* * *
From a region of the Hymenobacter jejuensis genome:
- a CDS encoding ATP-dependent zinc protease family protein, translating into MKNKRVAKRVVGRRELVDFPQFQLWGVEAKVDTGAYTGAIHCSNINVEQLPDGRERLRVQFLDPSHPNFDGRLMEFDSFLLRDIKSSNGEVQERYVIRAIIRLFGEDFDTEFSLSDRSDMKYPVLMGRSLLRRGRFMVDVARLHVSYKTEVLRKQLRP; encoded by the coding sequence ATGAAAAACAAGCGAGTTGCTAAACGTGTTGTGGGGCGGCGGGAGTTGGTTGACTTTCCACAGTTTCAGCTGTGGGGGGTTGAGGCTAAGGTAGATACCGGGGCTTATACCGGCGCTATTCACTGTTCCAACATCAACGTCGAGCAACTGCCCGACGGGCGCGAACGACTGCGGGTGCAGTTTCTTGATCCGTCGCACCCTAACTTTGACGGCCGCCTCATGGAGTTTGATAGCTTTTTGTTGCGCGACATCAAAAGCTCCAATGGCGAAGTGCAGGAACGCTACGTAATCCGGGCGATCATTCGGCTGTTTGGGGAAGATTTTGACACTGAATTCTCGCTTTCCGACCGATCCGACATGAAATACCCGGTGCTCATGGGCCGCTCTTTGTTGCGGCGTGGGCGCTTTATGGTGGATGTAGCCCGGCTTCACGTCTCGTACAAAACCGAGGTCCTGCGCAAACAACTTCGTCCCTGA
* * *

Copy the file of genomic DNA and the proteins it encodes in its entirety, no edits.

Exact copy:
From a region of the Hymenobacter jejuensis genome:
- a CDS encoding ATP-dependent zinc protease family protein, translating into MKNKRVAKRVVGRRELVDFPQFQLWGVEAKVDTGAYTGAIHCSNINVEQLPDGRERLRVQFLDPSHPNFDGRLMEFDSFLLRDIKSSNGEVQERYVIRAIIRLFGEDFDTEFSLSDRSDMKYPVLMGRSLLRRGRFMVDVARLHVSYKTEVLRKQLRP; encoded by the coding sequence ATGAAAAACAAGCGAGTTGCTAAACGTGTTGTGGGGCGGCGGGAGTTGGTTGACTTTCCACAGTTTCAGCTGTGGGGGGTTGAGGCTAAGGTAGATACCGGGGCTTATACCGGCGCTATTCACTGTTCCAACATCAACGTCGAGCAACTGCCCGACGGGCGCGAACGACTGCGGGTGCAGTTTCTTGATCCGTCGCACCCTAACTTTGACGGCCGCCTCATGGAGTTTGATAGCTTTTTGTTGCGCGACATCAAAAGCTCCAATGGCGAAGTGCAGGAACGCTACGTAATCCGGGCGATCATTCGGCTGTTTGGGGAAGATTTTGACACTGAATTCTCGCTTTCCGACCGATCCGACATGAAATACCCGGTGCTCATGGGCCGCTCTTTGTTGCGGCGTGGGCGCTTTATGGTGGATGTAGCCCGGCTTCACGTCTCGTACAAAACCGAGGTCCTGCGCAAACAACTTCGTCCCTGA